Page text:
The way that you’re classified as a worker can have a tremendous impact not only on the way you carry out your work duties, but also how you’re compensated. This is because workers that are classified as employees oftentimes receive benefits such as health insurance and paid time off. Additionally, Employees have the benefit of having their employer pay its fair share of payroll taxes.
Independent contractors, on the other hand, receive no benefits from the party that pays it, and these individuals are responsible for paying self-employment tax, which can double their bill. So, how does one determine whether he’s an employee or an independent contractor?
The factors considered in worker classification
There are a number of factors that are assessed when determining whether a worker is an employee or an independent contractor. Here are some of those factors:
- The amount of control the employer has over the worker: This is probably the most important factor in the classification test. The more control and direction that an employer has over the work in question, the more likely it is that the worker is an employee and not an independent contractor. Of course, this control can occur in a number of ways, from indicating how the work is to be performed to how the work is evaluated and the training provided to the worker.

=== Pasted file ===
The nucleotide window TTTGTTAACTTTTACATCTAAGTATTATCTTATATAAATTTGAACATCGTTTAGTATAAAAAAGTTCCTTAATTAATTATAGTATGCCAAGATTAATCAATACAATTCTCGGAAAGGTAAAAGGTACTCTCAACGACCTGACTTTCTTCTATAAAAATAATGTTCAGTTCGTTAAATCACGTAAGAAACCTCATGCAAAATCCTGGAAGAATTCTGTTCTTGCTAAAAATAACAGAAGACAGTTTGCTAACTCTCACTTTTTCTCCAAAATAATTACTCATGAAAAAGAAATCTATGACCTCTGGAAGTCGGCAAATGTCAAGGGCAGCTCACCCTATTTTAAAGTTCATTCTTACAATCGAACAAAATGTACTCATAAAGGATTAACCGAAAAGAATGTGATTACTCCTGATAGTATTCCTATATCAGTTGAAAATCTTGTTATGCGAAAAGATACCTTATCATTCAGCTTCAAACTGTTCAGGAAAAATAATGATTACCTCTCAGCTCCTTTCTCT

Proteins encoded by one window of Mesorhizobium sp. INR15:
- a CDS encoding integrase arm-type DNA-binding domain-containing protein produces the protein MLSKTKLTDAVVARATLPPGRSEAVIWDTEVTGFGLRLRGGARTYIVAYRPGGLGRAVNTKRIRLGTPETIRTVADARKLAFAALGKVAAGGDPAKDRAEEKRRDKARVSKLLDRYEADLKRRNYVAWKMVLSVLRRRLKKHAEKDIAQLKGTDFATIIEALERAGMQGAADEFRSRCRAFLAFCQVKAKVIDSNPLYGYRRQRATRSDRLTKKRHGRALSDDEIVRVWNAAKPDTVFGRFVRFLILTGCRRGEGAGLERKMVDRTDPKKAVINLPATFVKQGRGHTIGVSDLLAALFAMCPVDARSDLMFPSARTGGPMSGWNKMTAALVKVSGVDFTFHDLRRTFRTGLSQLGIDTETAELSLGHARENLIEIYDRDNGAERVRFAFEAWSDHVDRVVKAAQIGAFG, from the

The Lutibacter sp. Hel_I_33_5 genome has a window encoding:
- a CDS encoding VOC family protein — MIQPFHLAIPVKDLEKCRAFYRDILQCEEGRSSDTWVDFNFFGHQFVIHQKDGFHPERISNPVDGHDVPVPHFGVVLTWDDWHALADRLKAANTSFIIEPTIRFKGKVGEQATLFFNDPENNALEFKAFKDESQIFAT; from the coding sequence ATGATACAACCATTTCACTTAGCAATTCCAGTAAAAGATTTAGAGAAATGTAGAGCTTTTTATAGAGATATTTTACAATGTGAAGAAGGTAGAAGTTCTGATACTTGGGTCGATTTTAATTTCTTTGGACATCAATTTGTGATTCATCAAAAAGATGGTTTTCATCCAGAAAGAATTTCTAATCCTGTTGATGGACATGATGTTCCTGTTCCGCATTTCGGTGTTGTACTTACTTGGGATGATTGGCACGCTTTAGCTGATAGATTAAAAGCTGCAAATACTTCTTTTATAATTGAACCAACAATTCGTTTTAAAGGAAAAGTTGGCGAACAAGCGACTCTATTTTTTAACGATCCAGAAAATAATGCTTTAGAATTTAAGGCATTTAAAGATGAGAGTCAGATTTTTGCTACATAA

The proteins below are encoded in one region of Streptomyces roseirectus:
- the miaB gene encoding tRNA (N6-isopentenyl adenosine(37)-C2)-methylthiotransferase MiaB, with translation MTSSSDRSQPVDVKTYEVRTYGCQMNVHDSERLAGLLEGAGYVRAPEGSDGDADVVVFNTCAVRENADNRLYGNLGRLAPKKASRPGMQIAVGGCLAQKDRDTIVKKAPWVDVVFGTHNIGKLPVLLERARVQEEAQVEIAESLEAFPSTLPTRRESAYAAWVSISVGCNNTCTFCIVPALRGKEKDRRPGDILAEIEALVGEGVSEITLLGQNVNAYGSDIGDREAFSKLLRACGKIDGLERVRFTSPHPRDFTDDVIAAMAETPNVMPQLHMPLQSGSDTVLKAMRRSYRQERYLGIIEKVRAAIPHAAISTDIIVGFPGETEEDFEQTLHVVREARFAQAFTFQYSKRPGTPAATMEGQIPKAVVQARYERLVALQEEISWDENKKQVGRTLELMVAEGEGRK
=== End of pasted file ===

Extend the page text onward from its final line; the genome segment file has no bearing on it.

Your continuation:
- The relationship between the parties: Here, the analysis will consider whether there’s any written agreement amongst the parties and the benefits, if any, that are provided to the worker. Again, the stronger the relationship, the more likely it is that an employer-employee relationship exists.
- Provision of equipment: Generally speaking, when an employer provides tools or equipment for a job to be done, an employer-employee relationship is created. Therefore, you’ll want to consider whether anything that can be considered equipment has been provided in your case.
Know your rights in your classification case
Employee misclassification can cost you a lot. But you don’t have to just sit back and accept your losses. Instead, you can diligently work to build your case in hopes of recovering any compensation that you would have been owed if you had been classified properly. To learn more about how to competently go about building your case, continue to read up on the topic and reach out for support as needed.